“The board has excellent staff and it’s a transparent process that allows both campaigns and their lawyers to be present and observe. There’s a lot of integrity with the Board process,” he added.
To further complicate matters, Twitter trolls — and possibly bots — have also attempted to manipulate emotions around the contentious election. Cabán campaign staffer Rapi Castillo cautioned denounced the attempts to spread “fake news” in a tweet, which included a screenshot of a “Maga-bot claiming to be a nurse.”
In November, the Democratic nominee will face — who exactly?
When the dust settles, the winner of the recount will face Republican nominee Daniel Kogan in the November general election — unless the Queens GOP decides to run another candidate.
Kogan told the Eagle last week that he was willing to step aside to open the nomination to former Judge Gregory Lasak, who finished third in the Democratic primary.
Lasak has not responded to request for comment but has not ruled out the possibility of running on the GOP line.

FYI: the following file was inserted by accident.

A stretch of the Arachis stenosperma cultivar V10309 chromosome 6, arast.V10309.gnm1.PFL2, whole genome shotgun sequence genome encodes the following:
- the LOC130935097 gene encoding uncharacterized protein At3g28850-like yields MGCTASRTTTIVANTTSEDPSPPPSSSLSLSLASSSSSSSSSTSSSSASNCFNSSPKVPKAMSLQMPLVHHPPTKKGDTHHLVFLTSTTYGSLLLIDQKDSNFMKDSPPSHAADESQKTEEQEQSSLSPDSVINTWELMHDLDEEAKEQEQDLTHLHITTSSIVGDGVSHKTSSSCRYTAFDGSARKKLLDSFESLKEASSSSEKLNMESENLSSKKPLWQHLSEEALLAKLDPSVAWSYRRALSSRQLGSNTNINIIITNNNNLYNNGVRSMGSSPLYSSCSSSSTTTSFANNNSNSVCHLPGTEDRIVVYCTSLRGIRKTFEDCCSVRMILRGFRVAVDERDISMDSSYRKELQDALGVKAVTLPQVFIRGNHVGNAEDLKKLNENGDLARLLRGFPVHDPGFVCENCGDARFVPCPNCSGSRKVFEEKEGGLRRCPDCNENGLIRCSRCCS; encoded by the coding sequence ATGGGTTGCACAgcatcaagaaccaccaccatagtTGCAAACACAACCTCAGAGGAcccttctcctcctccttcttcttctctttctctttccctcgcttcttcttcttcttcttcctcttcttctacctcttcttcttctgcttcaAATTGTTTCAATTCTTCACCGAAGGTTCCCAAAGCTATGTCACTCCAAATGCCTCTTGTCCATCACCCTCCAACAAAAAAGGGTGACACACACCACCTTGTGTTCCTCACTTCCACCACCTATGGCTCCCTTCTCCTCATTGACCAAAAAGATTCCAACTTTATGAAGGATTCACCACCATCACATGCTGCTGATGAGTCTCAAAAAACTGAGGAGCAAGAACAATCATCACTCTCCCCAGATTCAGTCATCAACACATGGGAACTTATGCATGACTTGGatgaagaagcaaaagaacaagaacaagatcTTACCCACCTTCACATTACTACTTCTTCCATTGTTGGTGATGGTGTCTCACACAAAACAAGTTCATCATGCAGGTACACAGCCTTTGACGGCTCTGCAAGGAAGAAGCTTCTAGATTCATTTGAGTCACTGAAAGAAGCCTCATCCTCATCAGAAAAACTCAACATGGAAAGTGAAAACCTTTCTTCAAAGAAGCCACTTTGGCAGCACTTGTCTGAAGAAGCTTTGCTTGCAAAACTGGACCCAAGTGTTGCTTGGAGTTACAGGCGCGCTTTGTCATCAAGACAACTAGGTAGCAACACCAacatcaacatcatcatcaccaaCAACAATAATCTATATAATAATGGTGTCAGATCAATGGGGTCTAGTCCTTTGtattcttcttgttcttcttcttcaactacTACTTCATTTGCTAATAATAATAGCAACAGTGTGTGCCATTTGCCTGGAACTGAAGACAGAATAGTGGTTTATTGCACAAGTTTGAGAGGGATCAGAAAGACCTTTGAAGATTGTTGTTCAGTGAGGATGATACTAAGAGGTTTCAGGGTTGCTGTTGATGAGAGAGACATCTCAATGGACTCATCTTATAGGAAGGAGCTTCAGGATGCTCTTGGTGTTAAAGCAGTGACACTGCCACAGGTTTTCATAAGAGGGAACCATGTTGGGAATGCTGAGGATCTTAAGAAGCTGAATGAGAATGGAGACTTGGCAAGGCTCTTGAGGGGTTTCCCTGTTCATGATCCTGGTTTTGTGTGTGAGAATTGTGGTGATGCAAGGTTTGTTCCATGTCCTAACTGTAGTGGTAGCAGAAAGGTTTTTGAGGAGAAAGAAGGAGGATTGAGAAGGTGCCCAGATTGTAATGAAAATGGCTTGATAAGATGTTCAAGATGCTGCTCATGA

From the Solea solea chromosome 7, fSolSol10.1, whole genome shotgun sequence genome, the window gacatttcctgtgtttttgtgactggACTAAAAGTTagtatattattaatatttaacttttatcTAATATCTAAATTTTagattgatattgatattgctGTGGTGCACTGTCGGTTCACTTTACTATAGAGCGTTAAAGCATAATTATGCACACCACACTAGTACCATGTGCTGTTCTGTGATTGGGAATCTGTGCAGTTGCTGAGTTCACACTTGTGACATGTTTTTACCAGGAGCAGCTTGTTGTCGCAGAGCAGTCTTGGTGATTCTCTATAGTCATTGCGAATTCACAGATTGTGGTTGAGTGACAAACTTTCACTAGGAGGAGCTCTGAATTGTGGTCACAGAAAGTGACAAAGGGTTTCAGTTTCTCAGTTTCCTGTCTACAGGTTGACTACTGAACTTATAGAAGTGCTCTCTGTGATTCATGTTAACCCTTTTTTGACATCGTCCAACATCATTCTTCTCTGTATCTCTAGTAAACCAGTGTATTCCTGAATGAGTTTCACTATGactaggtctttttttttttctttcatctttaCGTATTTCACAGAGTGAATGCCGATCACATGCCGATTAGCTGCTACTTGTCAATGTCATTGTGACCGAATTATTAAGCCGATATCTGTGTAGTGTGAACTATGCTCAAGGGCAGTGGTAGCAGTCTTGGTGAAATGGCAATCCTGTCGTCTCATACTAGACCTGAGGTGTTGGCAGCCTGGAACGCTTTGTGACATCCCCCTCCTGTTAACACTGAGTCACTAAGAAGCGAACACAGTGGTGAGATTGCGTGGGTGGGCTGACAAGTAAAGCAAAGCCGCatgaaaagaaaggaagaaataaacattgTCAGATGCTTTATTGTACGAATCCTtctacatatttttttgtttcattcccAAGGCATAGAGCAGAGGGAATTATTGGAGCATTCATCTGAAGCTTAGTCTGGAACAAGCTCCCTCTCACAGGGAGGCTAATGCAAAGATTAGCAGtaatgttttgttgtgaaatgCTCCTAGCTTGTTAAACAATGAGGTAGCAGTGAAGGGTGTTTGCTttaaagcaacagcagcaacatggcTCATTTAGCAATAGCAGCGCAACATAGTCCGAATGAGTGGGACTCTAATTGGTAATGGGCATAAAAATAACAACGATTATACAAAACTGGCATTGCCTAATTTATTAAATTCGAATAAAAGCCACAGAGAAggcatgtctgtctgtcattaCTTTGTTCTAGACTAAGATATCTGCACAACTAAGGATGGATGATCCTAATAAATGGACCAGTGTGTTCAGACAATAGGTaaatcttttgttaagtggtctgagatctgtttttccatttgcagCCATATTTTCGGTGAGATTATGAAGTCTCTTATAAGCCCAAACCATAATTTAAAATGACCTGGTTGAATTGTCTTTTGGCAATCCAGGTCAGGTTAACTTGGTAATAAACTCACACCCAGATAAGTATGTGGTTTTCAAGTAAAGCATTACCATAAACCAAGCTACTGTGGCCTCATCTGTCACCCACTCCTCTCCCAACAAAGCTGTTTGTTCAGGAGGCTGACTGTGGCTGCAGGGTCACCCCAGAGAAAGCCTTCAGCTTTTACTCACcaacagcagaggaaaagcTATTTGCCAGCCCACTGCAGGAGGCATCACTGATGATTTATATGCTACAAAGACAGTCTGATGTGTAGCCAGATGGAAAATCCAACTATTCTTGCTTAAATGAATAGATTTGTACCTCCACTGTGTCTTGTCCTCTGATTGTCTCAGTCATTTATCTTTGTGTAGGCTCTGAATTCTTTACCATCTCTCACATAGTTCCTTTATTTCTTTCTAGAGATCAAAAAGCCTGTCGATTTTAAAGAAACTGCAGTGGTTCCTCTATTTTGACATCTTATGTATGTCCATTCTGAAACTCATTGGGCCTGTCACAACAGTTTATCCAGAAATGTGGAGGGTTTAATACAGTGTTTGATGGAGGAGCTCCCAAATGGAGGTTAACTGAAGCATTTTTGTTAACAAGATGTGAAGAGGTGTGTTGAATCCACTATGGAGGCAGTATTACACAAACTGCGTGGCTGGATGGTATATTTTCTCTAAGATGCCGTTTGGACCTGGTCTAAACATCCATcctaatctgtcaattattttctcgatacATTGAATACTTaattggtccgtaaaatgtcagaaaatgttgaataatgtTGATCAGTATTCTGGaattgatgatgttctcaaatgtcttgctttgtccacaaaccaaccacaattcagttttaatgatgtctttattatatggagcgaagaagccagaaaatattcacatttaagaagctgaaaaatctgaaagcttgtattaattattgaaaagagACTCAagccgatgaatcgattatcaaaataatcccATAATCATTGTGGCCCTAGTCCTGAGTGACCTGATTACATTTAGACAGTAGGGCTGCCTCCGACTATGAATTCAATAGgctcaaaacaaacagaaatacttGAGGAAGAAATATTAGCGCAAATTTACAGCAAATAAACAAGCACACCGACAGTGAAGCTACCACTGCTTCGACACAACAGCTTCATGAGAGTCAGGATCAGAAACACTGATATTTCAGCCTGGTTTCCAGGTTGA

“I’m just absorbing everything,” Lasak said at his election night party. “I haven’t thought about it.”
Another potential candidate has come forward, telling the Eagle that he would seek the nomination if both Kogan and Lasak turn it down.
Regardless of who wins the Democratic nomination, at least one Queens resident who actually showed up to the polls on Election Day remains unconvinced by either candidate.
Daniel, an actor from Astoria, said he voted for Malik, the former CCRB director. He didn’t want his last name published while discussing politics.
“If I was left with only two candidates as a choice I don’t know if I would go with Katz over Cabán,” he said.
Cabán, he said, is “all progressive rhetoric,” while Katz has never demonstrated a commitment to justice reform or an interest in becoming DA before it became politically expedient.
“Twitter can’t perform day-to-day tasks that are not political but managerial that Cabán will have a tremendous learning curve to get over,” Daniel said. “Katz will have far less of a learning curve, but neither should lead a department of hundreds of employees in legal areas they are not skilled enough in.”
“Let’s put it this way, the two leaders to me are not leaders,” he added.